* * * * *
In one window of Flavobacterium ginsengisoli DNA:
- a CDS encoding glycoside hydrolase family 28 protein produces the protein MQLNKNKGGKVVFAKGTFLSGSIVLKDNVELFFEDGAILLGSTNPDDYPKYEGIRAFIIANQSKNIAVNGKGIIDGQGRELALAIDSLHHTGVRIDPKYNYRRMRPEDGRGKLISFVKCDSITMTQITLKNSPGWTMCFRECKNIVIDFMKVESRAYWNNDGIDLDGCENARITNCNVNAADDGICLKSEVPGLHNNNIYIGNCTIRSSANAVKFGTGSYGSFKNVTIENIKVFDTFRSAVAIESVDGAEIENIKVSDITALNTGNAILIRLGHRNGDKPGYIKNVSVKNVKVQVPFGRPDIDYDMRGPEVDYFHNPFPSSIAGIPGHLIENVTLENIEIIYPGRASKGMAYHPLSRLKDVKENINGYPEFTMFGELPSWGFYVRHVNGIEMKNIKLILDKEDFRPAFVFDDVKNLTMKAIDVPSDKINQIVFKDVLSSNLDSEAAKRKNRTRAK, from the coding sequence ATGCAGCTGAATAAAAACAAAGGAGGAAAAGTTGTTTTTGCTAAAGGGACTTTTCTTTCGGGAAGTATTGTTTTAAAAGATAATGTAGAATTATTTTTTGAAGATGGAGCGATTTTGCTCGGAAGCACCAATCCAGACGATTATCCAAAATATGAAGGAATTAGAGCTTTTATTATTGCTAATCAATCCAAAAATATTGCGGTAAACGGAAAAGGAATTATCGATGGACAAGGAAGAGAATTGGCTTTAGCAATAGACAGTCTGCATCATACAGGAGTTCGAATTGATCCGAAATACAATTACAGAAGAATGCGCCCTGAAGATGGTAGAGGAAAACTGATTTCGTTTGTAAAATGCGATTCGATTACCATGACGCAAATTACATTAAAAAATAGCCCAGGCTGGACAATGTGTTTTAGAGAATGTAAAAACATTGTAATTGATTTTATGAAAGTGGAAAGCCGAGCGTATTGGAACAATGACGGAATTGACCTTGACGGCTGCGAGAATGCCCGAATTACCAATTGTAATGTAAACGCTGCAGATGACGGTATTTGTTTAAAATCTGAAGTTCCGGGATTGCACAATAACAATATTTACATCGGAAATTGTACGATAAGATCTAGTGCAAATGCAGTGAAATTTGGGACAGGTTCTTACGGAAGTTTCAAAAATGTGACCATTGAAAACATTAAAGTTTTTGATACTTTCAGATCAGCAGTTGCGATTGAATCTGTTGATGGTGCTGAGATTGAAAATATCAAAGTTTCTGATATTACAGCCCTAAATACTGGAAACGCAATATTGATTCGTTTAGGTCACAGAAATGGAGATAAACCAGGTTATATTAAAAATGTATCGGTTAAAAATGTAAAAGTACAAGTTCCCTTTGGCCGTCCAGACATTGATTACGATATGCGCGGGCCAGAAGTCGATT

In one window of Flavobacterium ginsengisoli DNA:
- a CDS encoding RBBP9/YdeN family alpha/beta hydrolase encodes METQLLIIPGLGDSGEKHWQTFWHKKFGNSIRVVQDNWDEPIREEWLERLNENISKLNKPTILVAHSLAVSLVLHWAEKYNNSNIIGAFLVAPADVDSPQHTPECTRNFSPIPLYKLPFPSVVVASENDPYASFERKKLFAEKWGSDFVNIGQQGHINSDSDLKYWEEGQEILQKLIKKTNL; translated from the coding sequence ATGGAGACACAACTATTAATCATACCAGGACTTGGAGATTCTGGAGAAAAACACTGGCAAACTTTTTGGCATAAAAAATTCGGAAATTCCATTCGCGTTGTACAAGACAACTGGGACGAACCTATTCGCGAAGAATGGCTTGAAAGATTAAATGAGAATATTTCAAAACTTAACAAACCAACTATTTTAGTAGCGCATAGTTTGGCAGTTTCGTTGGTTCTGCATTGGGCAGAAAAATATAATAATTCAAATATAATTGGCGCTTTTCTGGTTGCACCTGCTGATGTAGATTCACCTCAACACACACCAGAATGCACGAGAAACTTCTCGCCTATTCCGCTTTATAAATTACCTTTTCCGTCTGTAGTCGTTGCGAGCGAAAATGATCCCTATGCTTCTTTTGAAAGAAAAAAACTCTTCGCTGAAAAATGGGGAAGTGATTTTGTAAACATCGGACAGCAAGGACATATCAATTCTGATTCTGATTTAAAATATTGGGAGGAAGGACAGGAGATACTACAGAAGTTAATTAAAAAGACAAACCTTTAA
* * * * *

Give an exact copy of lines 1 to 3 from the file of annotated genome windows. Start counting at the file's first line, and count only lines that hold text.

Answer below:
In one window of Flavobacterium ginsengisoli DNA:
- a CDS encoding glycoside hydrolase family 28 protein produces the protein MQLNKNKGGKVVFAKGTFLSGSIVLKDNVELFFEDGAILLGSTNPDDYPKYEGIRAFIIANQSKNIAVNGKGIIDGQGRELALAIDSLHHTGVRIDPKYNYRRMRPEDGRGKLISFVKCDSITMTQITLKNSPGWTMCFRECKNIVIDFMKVESRAYWNNDGIDLDGCENARITNCNVNAADDGICLKSEVPGLHNNNIYIGNCTIRSSANAVKFGTGSYGSFKNVTIENIKVFDTFRSAVAIESVDGAEIENIKVSDITALNTGNAILIRLGHRNGDKPGYIKNVSVKNVKVQVPFGRPDIDYDMRGPEVDYFHNPFPSSIAGIPGHLIENVTLENIEIIYPGRASKGMAYHPLSRLKDVKENINGYPEFTMFGELPSWGFYVRHVNGIEMKNIKLILDKEDFRPAFVFDDVKNLTMKAIDVPSDKINQIVFKDVLSSNLDSEAAKRKNRTRAK, from the coding sequence ATGCAGCTGAATAAAAACAAAGGAGGAAAAGTTGTTTTTGCTAAAGGGACTTTTCTTTCGGGAAGTATTGTTTTAAAAGATAATGTAGAATTATTTTTTGAAGATGGAGCGATTTTGCTCGGAAGCACCAATCCAGACGATTATCCAAAATATGAAGGAATTAGAGCTTTTATTATTGCTAATCAATCCAAAAATATTGCGGTAAACGGAAAAGGAATTATCGATGGACAAGGAAGAGAATTGGCTTTAGCAATAGACAGTCTGCATCATACAGGAGTTCGAATTGATCCGAAATACAATTACAGAAGAATGCGCCCTGAAGATGGTAGAGGAAAACTGATTTCGTTTGTAAAATGCGATTCGATTACCATGACGCAAATTACATTAAAAAATAGCCCAGGCTGGACAATGTGTTTTAGAGAATGTAAAAACATTGTAATTGATTTTATGAAAGTGGAAAGCCGAGCGTATTGGAACAATGACGGAATTGACCTTGACGGCTGCGAGAATGCCCGAATTACCAATTGTAATGTAAACGCTGCAGATGACGGTATTTGTTTAAAATCTGAAGTTCCGGGATTGCACAATAACAATATTTACATCGGAAATTGTACGATAAGATCTAGTGCAAATGCAGTGAAATTTGGGACAGGTTCTTACGGAAGTTTCAAAAATGTGACCATTGAAAACATTAAAGTTTTTGATACTTTCAGATCAGCAGTTGCGATTGAATCTGTTGATGGTGCTGAGATTGAAAATATCAAAGTTTCTGATATTACAGCCCTAAATACTGGAAACGCAATATTGATTCGTTTAGGTCACAGAAATGGAGATAAACCAGGTTATATTAAAAATGTATCGGTTAAAAATGTAAAAGTACAAGTTCCCTTTGGCCGTCCAGACATTGATTACGATATGCGCGGGCCAGAAGTCGATT

In one window of Flavobacterium ginsengisoli DNA: